No subsection of 5 CCR 3030 drives the selection of services that any child gets, only whether or not a particular child is eligible and, if so, under what category. The IDEA mandates that children who are eligible for special education, regardless of what category they qualify under, receive whatever supports and services are necessary in order to afford them a FAPE.
Specifically, the federal regulations found at 34 CFR 300.320(a)(2) state that IEPs must include for each child measurable annual goals, including academic and functional goals designed to meet the child’s needs that result from the child’s disability to enable the child to be involved in and make progress in the general education curriculum and meet each of the child’s other educational needs that results from the child’s disability.
An eligible child is a child who requires, as a result of one or more handicapping conditions, special education and related services in order to receive educational benefit. 34 CFR 300.39 “Related services” is described at 34 CFR 300.34. In none of this is there anything that suggests that the only way that an otherwise eligible child can receive speech-language services is if he is also found eligible as SLI.
In fact, 34 CFR 300.304(c)(6) states that, when evaluations are conducted for special education purposes, they must be “sufficiently comprehensive to identify all of the child’s special education and related services needs, whether or not commonly linked to the disability category in which the child has been classified.” Congress understood when it crafted the IDEA that you don’t individualize a child’s program by resorting to “cookie-cutter” strategies that are based on a kid’s eligibility category.
The IDEA is the skeleton of special education law. It establishes the basic framework and minimal standards. It is left to the states, if they want any federal special education dollars, to add the flesh to the bones by creating their own state-level legislation that explains how each state will implement the requirements of the IDEA. While states are free to add more obligations to their schools than what the IDEA requires, they are prohibited from reducing the protections offered to students and parents under the IDEA lest they sacrifice their funding.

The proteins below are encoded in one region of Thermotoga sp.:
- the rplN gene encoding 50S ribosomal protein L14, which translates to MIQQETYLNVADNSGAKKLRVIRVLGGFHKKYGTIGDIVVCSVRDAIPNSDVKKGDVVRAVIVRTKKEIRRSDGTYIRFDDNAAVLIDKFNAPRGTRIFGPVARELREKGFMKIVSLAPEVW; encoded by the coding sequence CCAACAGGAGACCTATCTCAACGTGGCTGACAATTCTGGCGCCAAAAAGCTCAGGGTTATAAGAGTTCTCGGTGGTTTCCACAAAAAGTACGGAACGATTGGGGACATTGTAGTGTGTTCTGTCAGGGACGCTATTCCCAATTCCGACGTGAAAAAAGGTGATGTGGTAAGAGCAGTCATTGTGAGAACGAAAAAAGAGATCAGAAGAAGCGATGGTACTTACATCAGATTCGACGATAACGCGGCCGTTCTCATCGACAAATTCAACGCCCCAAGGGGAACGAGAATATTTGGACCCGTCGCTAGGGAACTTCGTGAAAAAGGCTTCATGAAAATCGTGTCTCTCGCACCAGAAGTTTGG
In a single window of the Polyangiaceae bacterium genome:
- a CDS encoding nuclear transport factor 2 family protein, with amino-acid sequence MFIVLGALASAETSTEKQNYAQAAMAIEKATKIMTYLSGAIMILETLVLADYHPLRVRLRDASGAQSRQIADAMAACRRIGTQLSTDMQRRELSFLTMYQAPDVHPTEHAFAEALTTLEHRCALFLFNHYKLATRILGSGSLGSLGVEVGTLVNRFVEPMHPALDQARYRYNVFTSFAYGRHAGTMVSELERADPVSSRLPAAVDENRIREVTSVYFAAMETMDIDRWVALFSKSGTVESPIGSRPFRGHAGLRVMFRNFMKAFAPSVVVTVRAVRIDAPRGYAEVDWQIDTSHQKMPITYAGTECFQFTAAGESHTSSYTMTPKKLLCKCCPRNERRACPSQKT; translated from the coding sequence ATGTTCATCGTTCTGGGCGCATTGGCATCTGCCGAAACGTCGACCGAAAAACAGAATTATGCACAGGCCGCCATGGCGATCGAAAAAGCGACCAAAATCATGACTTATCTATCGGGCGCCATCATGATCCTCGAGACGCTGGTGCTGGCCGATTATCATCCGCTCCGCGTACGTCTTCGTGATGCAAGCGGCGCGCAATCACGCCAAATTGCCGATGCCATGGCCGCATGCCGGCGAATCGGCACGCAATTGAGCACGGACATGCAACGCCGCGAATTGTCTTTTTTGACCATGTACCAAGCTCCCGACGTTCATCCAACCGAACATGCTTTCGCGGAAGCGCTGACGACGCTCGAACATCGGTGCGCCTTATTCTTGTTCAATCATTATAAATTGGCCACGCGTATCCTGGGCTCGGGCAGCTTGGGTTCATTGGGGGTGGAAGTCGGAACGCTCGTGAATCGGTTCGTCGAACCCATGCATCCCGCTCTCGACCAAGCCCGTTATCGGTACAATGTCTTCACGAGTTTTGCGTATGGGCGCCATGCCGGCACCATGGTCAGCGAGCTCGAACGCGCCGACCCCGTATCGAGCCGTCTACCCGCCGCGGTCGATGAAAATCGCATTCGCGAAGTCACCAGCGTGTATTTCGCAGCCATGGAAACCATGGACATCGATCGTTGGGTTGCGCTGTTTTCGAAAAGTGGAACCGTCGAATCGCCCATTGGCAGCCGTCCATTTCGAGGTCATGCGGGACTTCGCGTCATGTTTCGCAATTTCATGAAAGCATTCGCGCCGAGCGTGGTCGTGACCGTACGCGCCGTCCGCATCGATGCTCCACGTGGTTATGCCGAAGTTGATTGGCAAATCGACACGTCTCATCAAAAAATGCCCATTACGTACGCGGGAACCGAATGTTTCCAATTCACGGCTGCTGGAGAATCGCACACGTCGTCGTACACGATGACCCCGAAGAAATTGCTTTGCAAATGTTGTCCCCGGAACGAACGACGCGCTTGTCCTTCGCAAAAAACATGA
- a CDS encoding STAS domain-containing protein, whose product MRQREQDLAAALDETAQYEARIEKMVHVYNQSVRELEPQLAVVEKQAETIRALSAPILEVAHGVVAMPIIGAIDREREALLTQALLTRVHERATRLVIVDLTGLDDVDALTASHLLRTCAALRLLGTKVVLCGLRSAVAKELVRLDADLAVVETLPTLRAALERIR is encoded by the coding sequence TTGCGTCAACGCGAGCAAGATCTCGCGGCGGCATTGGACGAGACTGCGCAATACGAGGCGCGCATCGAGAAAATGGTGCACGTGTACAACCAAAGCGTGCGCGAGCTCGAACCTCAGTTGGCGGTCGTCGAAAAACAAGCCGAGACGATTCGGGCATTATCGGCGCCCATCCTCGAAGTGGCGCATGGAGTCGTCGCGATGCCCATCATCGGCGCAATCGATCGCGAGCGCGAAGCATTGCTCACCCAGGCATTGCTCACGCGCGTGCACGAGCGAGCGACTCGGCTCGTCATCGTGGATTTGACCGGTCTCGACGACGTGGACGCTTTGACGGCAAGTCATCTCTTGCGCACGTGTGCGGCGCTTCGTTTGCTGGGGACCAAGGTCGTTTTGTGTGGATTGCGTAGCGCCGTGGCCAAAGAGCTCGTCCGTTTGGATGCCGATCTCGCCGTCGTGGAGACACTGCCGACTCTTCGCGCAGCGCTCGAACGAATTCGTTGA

What this means for speech-language services to special education students in California is that the IDEA basically says each eligible child must get whatever he/she needs in order to receive educational benefit, regardless of what type of services are required and regardless of the applicable eligibility categories. That’s the whole concept of individualizing a child’s education plan based on his/her unique educational needs.
There is nothing at the state-level that reduces this federal mandate, nor could there be unless California were to choose to go it alone to cover its special education costs and we all already know that California can’t pay its bills even with the federal funding it receives. It absolutely cannot afford to give up its federal special education funding.
We’re curious to know if there are any other state-level debacles involving misinterpretations of the law happening elsewhere. Readers are encouraged to post comments to this posting about such misinterpretations that may be occurring where they live.
0 thoughts on “California SLPs Sometimes Confuse Legal Requirements”